Photo by Alex Gakos via Shutterstock

As many have asked why the National Guard was absent during the riots at the U.S. Capitol, local D.C. officials and Federal law enforcement authorities seek to shift blame.

The Associated Press reported that three days prior to the Pro-Trump riots, the Pentagon offered to send in National Guard manpower as well as FBI agents but Capitol Police refused the offer, according to senior defense officials. 

The former chief of U.S. Capitol Police, Steven Sund, who resigned after the riot, refuted the notion that the Capitol Police were responsible for National Guard absence, and claimed that security officials in Congress turned down his requests for Federal defense assistance in the days preceding the attacks.

Sund also said that the Capitol Police “had a robust plan established to address anticipated First Amendment activities,” but, “these mass riots were not First Amendment activities; they were criminal riotous behavior.”

Sund told the Washington Post that House Sergeant-at-Arms Paul Irving, who also resigned after the incident, did not think it would look good if the National Guard was present.

Senior Army Official Lieutenant General Walter E. Piatt also expressed the same sentiment, reportedly telling the Washington Post, “I don’t like the visual of the National Guard standing a police line with the Capitol in the background.”

The National Guard’s absence for the recent Pro-Trump riot drew criticism from some who claimed that there was a double standard in how Federal officials handled this riot in comparison with the protests against police brutality and racial injustice from last summer, where law enforcement utilized tear gas and rubber bullets to quell the demonstrations.

“Had it been people who look like me, had it been the same amount of people, but had they been Black and brown, we wouldn’t have made it up those steps,” U.S. Representative Cori Bush said.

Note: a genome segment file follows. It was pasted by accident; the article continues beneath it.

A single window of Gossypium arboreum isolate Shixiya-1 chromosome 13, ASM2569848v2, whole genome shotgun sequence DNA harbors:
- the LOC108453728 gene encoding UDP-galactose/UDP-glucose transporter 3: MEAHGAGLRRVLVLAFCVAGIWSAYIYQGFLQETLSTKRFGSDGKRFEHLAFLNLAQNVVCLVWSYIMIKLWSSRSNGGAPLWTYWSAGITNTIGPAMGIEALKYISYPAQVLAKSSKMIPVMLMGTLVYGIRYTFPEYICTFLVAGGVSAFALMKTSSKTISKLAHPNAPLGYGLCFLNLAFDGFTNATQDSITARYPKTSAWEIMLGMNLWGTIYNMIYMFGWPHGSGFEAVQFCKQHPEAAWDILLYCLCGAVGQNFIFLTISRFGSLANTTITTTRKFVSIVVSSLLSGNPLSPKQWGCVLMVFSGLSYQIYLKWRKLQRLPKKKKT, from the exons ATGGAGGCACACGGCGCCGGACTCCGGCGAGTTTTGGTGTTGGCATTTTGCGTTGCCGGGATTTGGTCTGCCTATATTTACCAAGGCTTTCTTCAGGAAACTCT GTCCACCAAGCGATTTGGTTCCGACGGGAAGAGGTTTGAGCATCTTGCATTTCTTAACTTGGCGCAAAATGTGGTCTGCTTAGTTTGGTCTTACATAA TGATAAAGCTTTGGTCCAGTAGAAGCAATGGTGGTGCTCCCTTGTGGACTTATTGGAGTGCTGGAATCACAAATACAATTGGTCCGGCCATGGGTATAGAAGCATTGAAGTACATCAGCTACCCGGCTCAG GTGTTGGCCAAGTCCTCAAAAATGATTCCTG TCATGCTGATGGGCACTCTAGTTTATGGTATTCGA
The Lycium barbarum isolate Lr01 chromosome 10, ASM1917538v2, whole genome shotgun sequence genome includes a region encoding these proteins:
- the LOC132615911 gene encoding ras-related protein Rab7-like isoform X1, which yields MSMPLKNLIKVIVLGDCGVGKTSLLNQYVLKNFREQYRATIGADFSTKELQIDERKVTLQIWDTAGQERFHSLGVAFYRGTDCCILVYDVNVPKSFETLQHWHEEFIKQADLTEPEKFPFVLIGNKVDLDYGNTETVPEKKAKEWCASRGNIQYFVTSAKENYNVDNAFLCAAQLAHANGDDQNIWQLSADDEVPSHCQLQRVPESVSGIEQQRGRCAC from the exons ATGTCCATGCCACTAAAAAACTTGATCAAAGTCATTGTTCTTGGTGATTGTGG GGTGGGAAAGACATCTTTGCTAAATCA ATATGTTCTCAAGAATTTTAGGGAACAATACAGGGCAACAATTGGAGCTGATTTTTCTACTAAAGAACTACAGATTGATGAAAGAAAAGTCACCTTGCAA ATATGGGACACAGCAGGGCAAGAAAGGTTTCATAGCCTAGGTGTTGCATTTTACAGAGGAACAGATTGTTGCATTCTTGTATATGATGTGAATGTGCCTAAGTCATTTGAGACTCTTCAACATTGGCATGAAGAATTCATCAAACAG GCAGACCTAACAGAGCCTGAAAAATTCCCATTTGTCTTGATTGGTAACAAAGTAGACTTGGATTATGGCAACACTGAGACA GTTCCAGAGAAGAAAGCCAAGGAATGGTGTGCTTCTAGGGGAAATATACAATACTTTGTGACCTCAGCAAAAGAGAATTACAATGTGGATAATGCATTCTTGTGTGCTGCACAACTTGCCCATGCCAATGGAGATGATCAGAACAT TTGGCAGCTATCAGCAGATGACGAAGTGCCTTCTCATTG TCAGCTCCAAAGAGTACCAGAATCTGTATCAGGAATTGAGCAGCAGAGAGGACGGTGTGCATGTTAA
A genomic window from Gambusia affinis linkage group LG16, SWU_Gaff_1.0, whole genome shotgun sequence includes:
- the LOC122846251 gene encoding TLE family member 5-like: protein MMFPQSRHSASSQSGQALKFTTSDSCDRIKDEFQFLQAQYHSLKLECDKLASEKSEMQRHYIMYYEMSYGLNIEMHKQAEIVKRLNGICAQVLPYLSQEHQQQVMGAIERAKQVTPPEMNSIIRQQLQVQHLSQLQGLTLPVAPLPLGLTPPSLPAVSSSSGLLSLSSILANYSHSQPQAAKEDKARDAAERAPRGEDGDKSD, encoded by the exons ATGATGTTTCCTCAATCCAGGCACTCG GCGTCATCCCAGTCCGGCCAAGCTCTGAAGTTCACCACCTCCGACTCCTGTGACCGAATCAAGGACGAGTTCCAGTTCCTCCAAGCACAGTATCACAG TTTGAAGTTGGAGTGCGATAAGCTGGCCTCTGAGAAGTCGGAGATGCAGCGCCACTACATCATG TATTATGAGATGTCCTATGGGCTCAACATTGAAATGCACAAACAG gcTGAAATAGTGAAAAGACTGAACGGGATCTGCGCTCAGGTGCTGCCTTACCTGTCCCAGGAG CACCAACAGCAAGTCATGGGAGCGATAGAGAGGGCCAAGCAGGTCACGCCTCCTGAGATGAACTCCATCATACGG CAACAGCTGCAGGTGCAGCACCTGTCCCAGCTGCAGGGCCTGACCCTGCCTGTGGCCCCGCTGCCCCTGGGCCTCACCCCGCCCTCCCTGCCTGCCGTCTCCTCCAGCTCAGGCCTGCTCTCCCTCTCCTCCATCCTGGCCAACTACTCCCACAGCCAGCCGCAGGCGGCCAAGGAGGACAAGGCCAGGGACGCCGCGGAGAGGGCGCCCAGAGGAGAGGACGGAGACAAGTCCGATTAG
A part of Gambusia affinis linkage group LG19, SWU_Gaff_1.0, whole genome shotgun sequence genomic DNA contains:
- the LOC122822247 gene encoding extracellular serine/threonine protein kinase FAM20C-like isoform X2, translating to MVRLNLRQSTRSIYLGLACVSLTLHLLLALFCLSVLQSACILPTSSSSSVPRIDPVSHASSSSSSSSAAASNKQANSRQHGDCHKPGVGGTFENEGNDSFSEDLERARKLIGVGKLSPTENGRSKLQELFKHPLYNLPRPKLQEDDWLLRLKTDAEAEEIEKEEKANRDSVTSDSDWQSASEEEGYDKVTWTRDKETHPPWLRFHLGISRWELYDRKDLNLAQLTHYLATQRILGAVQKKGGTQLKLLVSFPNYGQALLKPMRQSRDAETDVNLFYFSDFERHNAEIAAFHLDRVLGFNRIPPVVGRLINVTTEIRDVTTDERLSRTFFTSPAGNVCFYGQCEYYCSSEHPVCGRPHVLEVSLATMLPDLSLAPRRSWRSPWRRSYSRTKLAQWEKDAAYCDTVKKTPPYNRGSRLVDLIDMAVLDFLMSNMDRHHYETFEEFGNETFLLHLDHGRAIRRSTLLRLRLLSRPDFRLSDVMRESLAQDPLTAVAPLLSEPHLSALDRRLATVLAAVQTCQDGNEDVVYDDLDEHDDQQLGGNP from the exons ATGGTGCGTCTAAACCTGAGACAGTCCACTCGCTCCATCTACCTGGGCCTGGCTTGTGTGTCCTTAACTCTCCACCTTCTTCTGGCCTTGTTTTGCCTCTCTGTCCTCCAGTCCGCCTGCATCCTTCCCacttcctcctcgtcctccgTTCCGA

Vice President elect Kamala Harris commented on the alleged discrepancy and said, “We witnessed two systems of justice when we saw one that let extremists storm the United States Capitol and another that released tear gas on peaceful protesters last summer.”

Sund commended officers for their handling of the recent riot, saying, “United States Capitol Police (USCP) officers and our law enforcement partners responded valiantly when faced with thousands of individuals involved in violent riotous actions as they stormed the United States Capitol Building,” and “the actions of the USCP officers were heroic given the situation they faced.”

Following the riot, Washington D.C. Mayor Muriel Bowser was critical of the police response, saying, “Obviously it was a failure or you would not have had police lines breached and people enter the Capitol building by breaking windows and terrorizing the people, the members of Congress, who were doing a very sacred constitutional requirement of their job.”

On Jan. 5, prior to the riot, Bowser tweeted an image of a letter that she wrote to Federal defense officials. 

In the letter, Bowser said, “As the law enforcement agency charged with protecting residents and visitors throughout the District of Columbia, the Metropolitan Police Department is prepared for this week’s First Amendment activities,” and, “To be clear, the District of Columbia is not requesting other federal law enforcement personnel and discourages any additional deployment.”

As a result of the riots, a 7-foot fence will be erected along the perimeter of the Capitol for at least 30 days. The Capitol Police also said that they are “conducting a thorough review of this incident, security planning and policies and procedures.”

Written ByLinn Win

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